By Christine Traxler, MD
An 18 year-long prospective study on the length of television watching and the risk of pulmonary embolism revealed a positive correlation between the length of time a person watches television per day and the risk of developing a possibly fatal pulmonary embolism. The study was presented at the ESC Congress by Mr. Toru Shirakawa, public health research fellow in the Department of Social Medicine at Osaka University in Japan.
A pulmonary embolism starts as a blood clot in the lower legs brought on by prolonged sitting.  People at risk for these blood clots include those who sit for long periods of time, those on oral contraceptives, cancer patients, and post-operative patients who do not move for extended periods of time.  The blood clots break off from the leg and travel to the vessels of the lung where they interfere with the oxygenation of the blood.  Large blood clots in the lungs can be instantaneously fatal, while small ones can simply cause shortness of breath and low oxygen levels.
The study looked at more than 86,000 individuals between the ages of 40 and 79 years.  The study participants were divided into those who watched less than 2.5 hours of television per day, 2.5-5 hours of television per day and greater than 5 hours of television per day.  They were watched for 18 years for death certificates indicating a death from pulmonary embolism.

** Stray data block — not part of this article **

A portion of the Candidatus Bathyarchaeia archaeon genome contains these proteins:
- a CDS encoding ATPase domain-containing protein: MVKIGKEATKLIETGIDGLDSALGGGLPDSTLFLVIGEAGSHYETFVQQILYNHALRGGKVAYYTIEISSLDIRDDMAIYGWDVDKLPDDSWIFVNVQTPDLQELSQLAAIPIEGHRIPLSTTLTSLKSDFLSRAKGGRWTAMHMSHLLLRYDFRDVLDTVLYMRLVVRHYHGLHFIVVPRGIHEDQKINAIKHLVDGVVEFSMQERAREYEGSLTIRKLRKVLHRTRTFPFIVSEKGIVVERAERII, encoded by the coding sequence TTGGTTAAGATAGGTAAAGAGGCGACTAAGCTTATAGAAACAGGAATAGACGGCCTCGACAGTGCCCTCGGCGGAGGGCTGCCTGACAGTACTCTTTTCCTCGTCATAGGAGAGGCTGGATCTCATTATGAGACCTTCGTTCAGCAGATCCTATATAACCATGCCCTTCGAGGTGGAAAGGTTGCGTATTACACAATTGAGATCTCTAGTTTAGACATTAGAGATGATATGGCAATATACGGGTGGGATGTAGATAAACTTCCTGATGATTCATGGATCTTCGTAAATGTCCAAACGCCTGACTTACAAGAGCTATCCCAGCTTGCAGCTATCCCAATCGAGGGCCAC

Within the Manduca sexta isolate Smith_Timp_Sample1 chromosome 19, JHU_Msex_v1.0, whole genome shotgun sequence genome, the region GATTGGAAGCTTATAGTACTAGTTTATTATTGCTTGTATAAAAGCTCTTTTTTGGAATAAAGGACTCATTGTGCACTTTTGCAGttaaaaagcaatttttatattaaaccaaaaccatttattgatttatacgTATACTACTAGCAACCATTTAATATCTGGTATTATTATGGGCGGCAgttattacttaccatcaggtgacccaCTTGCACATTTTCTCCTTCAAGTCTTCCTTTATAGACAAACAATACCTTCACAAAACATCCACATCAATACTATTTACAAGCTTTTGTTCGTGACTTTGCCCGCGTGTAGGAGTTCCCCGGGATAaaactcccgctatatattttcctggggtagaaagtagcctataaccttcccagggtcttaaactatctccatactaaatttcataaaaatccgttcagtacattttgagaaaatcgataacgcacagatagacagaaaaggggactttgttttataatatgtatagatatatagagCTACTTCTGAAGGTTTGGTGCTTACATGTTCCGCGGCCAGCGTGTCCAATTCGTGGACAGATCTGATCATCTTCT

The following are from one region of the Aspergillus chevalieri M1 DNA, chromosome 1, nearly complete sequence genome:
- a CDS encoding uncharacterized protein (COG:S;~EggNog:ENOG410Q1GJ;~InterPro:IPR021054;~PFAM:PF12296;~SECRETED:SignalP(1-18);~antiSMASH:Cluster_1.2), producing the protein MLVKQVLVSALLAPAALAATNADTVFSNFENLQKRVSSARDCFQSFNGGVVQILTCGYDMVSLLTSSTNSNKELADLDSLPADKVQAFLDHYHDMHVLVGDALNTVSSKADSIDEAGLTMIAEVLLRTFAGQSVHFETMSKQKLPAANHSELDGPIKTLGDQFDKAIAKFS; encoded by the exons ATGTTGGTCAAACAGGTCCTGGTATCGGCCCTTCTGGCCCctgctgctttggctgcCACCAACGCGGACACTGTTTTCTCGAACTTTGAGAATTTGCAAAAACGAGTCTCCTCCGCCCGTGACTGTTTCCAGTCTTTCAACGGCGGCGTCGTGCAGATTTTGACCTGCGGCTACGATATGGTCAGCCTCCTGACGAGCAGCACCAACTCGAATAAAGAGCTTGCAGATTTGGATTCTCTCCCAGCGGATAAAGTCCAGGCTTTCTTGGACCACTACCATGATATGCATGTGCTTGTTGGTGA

A total of 59 people died from a pulmonary embolism during the 18 year observation period.  After adjusting for other variables, it was found that there was a doubling of the risk of pulmonary embolism in those who watched television more than 5 hours per day when compared to those who watched less than 2.5 hours of television per day.
The disparity in the occurrence of pulmonary embolism was even greater in those under the age of 60.  In this population, there was a six-fold increase in pulmonary embolism when comparing those who watched more than 5 hours of television per day and those who watched television less than 2.5 hours per day.
While studies have been done on people flying economy class and experiencing a pulmonary embolism, this is the first prospective study on the length of television watching and the risk of getting this serious blood and respiratory disorder.
Researchers feel that people should realize that prolonged sitting at any activity can increase the risk of pulmonary embolism so that measures similar to what are taken by people who fly for long periods of time can be undertaken to reduce the risk of dying from a pulmonary embolism.
Dr. Traxler has a medical doctorate degree and a BS in biochemistry. She has ten years’ experience in writing and editing, and as a physician, specializes in medical, health and wellness articles.
The article was originally published at Pulmonary Hypertension News

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